Some pious people disapprove of kids dressing up as devils and witches for Halloween. Do these folks really think the kids are promoting a satanic agenda? Or do they fear that if cute, non-scary little devils are scampering about, their own threatening warnings of eternal damnation for sinners will lose their terror?
I'm bothered more by the amoral, almost criminal nature of traditional Halloween activities. We turn kids into little mobsters. Not only do they learn vandalism; they also learn extortion ("trick or treat," which means "give me some candy or I'll egg your house").
Since childhood, when I encounter a car or a truck, I tend to look it in the "face." I look at the headlights as if they were eyes. I try to read the car's expressions to predict what it is about to do. Is a turn signal blinking? Are the front wheels turning?
On a cool North Carolina winter afternoon, I parked near Cameron Indoor Stadium. When I returned to move the car, there was a Duke cat curled up on the warm hood. As I said hello and unlocked the car door, he stared at me from five feet away. Then I apologetically held up a hand, palm down, fingers dangling, and flipped my fingertips toward the cat. He understood instantly, got up, and jumped off the hood.
College football games in September can be interminable, with all the procedure penalties and incomplete passes and heat cramps. My rule change suggestion: starting from the kickoff, the teams have 90 minutes to play the first half. For every minute they exceed that limit, the third and fourth quarters will each be shortened by 15 seconds. So if the first half requires two hours to play, the third and fourth quarters will be only 7:30 long instead of 15:00. The second half will take only one hour to play, and we'll get out of there.
As a teenager, I amused myself with a 2x4x8" sponge.
I tee it up in the living room. Throngs of imaginary fans watch. I kick the sponge. It glances off a lampshade, hits the couch, bounces off a table, and then rebounds from a wall before coming to rest, upright, touching the door.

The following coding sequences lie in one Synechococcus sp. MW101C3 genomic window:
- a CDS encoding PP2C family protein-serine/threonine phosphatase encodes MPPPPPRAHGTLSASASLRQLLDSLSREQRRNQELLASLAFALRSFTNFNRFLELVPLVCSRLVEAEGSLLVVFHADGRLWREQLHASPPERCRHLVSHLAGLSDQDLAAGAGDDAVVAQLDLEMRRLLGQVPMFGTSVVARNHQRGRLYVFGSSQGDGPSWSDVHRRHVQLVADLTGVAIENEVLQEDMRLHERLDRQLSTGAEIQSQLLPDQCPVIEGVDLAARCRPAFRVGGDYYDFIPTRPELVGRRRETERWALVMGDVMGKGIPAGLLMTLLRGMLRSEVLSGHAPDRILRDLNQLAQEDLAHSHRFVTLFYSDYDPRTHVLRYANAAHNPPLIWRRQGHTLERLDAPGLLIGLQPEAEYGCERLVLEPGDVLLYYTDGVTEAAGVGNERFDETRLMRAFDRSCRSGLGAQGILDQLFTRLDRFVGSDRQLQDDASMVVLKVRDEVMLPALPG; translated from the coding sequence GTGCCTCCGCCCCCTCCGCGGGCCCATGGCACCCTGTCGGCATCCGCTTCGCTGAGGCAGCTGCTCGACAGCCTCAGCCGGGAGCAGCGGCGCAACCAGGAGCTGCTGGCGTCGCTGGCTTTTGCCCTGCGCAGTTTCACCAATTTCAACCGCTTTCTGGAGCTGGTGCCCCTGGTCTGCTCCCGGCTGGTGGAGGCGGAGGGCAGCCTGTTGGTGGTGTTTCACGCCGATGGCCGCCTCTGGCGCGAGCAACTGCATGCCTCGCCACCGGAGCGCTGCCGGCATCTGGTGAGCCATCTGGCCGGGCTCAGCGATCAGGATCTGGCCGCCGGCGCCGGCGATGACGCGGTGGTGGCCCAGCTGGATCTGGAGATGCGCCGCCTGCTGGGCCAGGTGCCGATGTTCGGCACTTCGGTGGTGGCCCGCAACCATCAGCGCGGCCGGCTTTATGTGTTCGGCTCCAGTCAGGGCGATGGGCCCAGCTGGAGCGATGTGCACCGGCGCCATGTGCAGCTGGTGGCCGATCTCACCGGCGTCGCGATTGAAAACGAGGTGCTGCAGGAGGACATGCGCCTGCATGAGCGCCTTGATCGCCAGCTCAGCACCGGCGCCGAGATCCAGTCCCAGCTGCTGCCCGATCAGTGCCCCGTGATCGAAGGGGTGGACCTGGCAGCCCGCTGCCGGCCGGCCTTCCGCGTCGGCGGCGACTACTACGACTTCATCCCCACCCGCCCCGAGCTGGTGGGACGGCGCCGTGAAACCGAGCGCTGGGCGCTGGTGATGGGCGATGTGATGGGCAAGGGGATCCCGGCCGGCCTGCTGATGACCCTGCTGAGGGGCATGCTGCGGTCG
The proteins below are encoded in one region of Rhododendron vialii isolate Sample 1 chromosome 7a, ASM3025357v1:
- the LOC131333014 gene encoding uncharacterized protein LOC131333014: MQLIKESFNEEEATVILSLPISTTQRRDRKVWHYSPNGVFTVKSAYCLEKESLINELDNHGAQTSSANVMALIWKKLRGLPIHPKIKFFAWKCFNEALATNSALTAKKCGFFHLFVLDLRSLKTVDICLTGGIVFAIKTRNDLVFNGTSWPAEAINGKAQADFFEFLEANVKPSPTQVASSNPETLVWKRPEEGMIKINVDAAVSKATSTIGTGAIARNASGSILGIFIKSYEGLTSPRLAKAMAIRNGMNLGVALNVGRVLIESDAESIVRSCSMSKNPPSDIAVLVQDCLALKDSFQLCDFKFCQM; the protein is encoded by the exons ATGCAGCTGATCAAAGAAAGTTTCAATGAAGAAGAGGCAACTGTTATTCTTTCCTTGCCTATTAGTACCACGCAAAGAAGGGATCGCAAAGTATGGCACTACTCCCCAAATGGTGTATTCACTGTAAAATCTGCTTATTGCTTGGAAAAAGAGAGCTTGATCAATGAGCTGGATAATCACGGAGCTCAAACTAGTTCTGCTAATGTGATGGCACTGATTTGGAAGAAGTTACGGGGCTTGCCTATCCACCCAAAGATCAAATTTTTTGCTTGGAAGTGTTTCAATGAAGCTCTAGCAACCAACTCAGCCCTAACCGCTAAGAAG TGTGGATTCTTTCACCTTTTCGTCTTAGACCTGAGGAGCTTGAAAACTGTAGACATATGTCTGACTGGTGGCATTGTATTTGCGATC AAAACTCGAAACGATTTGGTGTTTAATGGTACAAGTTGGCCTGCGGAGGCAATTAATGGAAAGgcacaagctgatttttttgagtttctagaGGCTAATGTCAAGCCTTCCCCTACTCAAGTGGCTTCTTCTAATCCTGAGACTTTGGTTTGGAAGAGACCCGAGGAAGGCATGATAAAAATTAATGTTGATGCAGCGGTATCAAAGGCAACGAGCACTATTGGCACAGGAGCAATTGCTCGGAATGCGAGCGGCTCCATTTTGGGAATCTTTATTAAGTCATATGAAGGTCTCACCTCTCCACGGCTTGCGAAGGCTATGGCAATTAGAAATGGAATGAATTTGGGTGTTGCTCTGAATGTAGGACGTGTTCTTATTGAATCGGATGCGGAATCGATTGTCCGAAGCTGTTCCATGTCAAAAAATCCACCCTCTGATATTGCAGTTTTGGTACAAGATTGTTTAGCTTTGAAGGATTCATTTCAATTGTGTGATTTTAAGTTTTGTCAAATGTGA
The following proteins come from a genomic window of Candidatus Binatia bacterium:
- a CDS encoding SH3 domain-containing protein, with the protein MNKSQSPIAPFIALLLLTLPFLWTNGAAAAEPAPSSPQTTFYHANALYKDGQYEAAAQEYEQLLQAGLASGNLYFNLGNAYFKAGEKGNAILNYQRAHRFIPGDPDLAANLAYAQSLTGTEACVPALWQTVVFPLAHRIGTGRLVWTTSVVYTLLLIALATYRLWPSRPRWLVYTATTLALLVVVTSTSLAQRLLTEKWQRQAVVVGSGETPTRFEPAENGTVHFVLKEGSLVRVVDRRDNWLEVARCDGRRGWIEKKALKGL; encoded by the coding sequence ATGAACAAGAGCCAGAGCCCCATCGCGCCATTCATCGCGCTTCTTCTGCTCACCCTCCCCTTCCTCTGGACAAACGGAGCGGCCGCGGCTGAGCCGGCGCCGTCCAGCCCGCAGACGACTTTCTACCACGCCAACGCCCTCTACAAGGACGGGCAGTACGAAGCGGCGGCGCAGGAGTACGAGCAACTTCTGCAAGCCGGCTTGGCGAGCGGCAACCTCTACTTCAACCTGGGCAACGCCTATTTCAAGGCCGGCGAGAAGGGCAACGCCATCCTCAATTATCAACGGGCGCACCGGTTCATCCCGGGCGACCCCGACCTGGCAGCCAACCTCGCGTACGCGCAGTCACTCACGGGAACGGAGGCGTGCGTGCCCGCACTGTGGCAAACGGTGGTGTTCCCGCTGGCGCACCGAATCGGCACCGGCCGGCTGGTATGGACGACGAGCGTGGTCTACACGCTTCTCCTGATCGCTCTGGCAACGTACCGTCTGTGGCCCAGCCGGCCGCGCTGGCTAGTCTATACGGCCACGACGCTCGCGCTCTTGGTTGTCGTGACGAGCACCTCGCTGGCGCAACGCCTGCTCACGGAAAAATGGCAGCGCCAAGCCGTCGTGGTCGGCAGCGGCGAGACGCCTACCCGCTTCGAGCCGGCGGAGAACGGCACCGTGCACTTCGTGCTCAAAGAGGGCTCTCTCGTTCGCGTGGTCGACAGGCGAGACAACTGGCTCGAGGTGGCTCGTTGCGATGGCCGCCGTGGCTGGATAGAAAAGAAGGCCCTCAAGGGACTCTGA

The crowd goes wild! What were the odds that I could get the sponge to take all those bounces in that exact order? And yet that's just what I have done. Truly amazing!
Recently, the Concerned Women For Something-Or-Other objected when their name was translated into Spanish as Mujeres Preocupadas, "Worried Women."
I wondered, what's wrong with that? Does not "concerned" mean "worried" or "anxious"? Do concerned people not frown and fret, obsessively troubled over Something-Or-Other and what must be done about it? Do I not avoid such unhappy people?
I checked the dictionary and found that "concerned" can also mean simply "interested" or "affected." Fair enough.
"His eye is on the sparrow," according to the old hymn, "and I know he watches me."
It's inspired by Matthew 10:29: "Are not two sparrows sold for a penny? Yet without your Father's knowledge not one of them can fall to the ground."
Oddly, neither the hymn nor the Gospel claims that God is actually going to do anything about the misfortunes that befall his creatures. These texts merely say that he is watching and omniscient and knows about our troubles.
On northbound East Ninth Street outside Jacobs Field in Cleveland, there are programmable three-line signs over each of the three lanes. That makes nine lines in all. This week, they comprise a single message:
In which order should the lines be read? It's a tough question in sign design.
The most natural way for me, vertically then horizontally, almost makes sense: "Cleveland National Games welcomes veterans, July 9 thru the 22nd (wheelchair July 13)."
As a boy, I dreamed up stories about a round island far away. In the center was a circular lake, and in the middle of that lake was a smaller island with the important government buildings. The population of the island consisted of birds. One elite species of bird ran the government. Other birds built boats to carry cargo across the lake. To propel the boats, they constructed little steam engines out of copper. As technology advanced, they eventually used their steam engines to power copper airplanes.
Wall Street Journal artists rework newsmakers' photographs into hedcuts, a distinctive "engraved" look.
I was ahead of my time in 1971. For our low-budget cable TV newscast, I stylized Marion Star photos to disguise the fact that I'd "borrowed" them. I'd copy the newspaper page; such Xeroxes back then didn't reproduce large black areas well, so the result was a coarsely shaded outline. I cut out the headshot, pasted it on a card, and retouched it with a pencil, extending the cropped shoulders. Hopefully most viewers didn't realize what I had done.
A verse of the hymn "The Church's One Foundation" describes the members of the worldwide church this way:
"Elect from ev'ry nation yet one o'er all the earth."
When I was young, I had not yet encountered the word "elect" used as a noun. Assuming that it was a verb, I interpreted the verse as an appeal for all countries to cast ballots and choose one person (or being) to be President of the World.